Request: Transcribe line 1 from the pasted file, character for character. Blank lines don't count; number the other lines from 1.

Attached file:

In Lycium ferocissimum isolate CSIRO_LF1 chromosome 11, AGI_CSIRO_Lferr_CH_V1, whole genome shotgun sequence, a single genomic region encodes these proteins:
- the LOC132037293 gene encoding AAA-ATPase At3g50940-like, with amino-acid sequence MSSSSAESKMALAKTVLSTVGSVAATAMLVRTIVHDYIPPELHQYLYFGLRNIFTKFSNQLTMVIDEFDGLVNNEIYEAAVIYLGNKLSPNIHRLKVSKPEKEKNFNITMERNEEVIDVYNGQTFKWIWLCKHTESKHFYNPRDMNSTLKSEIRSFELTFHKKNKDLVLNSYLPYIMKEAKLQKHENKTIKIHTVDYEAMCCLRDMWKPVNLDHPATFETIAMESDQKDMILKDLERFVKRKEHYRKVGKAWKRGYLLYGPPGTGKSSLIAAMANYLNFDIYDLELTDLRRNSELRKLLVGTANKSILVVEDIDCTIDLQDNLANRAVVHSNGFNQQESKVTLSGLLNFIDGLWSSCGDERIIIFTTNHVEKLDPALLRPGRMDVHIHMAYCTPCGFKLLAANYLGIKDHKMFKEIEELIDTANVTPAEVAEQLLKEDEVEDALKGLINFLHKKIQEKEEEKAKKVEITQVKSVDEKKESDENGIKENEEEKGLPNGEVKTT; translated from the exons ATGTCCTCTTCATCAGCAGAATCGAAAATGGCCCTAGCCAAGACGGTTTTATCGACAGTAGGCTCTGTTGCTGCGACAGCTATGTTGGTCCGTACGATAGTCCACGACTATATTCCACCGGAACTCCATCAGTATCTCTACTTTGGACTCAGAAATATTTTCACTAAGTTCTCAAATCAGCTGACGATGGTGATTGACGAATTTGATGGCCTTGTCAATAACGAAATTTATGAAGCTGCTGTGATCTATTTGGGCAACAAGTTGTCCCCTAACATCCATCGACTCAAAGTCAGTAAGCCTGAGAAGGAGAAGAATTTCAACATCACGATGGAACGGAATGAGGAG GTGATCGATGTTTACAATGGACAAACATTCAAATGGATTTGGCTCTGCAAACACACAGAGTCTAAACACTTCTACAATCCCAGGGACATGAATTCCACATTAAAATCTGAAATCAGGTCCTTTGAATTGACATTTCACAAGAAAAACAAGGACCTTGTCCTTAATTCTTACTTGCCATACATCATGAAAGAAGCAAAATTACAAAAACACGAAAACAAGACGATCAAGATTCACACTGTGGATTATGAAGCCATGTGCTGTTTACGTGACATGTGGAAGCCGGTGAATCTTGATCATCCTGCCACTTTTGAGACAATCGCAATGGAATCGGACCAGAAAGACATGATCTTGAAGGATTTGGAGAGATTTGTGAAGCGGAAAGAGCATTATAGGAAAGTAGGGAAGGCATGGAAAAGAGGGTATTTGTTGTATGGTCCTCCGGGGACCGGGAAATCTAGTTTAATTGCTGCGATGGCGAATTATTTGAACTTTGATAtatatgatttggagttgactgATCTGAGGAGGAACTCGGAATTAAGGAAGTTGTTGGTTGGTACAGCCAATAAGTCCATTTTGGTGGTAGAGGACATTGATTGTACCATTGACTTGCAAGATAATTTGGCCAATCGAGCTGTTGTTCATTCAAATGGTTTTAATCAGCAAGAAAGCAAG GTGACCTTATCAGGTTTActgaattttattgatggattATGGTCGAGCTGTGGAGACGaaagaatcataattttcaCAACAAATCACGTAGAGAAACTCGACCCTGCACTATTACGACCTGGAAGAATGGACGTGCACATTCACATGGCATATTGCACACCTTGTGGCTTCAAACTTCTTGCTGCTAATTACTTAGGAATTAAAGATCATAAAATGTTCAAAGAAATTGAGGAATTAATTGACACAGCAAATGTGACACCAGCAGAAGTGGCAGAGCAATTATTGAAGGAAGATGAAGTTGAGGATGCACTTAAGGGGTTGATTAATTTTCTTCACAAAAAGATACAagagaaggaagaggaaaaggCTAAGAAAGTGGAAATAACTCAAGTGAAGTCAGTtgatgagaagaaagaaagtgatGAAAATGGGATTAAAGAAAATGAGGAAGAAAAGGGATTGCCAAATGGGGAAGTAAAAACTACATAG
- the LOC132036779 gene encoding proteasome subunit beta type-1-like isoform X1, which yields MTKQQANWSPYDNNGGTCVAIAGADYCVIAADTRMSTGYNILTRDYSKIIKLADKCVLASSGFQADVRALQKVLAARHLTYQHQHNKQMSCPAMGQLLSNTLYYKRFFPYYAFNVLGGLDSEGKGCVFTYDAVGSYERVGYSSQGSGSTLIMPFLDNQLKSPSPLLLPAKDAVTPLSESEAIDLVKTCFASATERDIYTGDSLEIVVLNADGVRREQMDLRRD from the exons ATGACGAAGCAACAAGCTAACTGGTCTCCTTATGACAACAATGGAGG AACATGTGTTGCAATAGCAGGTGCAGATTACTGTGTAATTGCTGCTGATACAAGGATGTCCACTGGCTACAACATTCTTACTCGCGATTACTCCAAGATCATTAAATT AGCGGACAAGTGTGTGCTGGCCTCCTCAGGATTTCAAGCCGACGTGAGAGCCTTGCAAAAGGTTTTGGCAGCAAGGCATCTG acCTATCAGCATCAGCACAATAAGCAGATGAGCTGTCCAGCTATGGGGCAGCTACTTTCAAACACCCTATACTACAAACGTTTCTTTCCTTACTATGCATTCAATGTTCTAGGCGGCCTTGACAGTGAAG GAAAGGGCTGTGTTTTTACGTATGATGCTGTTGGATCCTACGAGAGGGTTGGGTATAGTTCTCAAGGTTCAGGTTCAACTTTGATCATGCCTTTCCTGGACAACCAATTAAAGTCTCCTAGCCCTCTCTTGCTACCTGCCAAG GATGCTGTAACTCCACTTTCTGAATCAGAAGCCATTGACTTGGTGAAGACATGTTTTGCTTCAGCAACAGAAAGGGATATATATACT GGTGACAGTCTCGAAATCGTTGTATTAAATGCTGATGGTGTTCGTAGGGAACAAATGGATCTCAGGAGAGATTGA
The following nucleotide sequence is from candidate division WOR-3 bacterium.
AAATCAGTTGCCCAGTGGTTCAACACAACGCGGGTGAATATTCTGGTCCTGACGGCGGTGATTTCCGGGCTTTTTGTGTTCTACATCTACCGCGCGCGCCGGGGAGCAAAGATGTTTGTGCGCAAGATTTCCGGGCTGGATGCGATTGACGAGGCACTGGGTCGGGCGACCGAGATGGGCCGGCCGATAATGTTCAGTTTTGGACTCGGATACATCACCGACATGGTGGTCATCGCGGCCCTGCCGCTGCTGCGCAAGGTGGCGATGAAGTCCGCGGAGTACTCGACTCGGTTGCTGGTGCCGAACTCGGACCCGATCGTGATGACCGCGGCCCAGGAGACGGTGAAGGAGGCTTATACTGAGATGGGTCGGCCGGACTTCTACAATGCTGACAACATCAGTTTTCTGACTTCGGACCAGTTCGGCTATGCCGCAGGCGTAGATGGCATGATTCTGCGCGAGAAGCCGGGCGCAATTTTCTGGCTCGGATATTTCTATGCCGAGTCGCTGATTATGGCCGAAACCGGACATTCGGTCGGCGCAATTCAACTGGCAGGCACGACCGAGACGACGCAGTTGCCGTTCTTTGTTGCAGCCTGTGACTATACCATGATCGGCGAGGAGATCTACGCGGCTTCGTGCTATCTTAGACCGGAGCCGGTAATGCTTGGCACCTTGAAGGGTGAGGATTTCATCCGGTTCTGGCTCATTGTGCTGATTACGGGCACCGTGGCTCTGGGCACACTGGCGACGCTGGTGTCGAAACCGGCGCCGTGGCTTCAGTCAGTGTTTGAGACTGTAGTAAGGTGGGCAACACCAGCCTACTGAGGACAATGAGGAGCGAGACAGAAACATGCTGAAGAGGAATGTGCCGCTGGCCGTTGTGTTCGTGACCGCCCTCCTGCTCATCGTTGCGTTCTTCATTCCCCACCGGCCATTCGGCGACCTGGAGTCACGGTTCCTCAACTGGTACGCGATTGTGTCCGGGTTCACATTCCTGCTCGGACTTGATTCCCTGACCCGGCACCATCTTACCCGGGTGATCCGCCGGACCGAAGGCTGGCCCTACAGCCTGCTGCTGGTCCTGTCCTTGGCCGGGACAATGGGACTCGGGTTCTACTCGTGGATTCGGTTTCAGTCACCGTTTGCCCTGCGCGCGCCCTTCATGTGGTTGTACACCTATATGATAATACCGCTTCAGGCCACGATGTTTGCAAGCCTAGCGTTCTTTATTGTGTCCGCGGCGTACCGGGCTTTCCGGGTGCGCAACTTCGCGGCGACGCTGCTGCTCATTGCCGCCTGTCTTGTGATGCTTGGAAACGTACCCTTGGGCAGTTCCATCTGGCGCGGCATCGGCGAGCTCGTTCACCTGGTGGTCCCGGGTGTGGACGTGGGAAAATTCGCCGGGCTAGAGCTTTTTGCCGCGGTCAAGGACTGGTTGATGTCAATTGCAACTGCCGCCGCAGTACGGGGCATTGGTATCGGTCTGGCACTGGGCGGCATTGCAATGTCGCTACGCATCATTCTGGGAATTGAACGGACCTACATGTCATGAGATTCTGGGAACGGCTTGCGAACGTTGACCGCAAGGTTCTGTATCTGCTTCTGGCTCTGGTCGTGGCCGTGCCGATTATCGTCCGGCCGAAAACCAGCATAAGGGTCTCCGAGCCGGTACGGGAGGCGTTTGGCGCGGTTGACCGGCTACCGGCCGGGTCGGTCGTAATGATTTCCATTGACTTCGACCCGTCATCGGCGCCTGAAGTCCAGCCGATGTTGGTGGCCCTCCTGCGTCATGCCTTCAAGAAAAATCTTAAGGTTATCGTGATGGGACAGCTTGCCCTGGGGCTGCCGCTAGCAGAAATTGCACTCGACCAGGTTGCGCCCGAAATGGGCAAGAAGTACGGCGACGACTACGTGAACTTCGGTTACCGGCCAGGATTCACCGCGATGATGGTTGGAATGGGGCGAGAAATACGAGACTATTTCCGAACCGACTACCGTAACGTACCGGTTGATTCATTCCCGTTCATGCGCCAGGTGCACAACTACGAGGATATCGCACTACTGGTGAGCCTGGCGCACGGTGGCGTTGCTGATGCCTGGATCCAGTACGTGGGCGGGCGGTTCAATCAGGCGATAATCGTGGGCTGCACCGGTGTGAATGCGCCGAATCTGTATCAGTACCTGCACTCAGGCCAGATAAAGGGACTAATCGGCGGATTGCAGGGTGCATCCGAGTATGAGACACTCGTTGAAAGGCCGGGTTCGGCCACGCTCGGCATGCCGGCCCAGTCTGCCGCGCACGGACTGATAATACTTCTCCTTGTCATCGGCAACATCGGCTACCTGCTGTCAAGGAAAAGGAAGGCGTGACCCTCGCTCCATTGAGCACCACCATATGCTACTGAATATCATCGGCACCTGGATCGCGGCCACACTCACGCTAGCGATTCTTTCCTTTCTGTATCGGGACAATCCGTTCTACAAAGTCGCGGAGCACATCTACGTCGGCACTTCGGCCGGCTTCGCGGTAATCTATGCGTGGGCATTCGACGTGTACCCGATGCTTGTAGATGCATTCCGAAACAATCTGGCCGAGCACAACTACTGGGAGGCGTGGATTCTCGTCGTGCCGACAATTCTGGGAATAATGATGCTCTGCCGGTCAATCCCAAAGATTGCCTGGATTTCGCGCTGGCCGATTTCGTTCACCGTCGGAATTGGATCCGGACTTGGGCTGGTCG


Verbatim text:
In Lycium ferocissimum isolate CSIRO_LF1 chromosome 11, AGI_CSIRO_Lferr_CH_V1, whole genome shotgun sequence, a single genomic region encodes these proteins: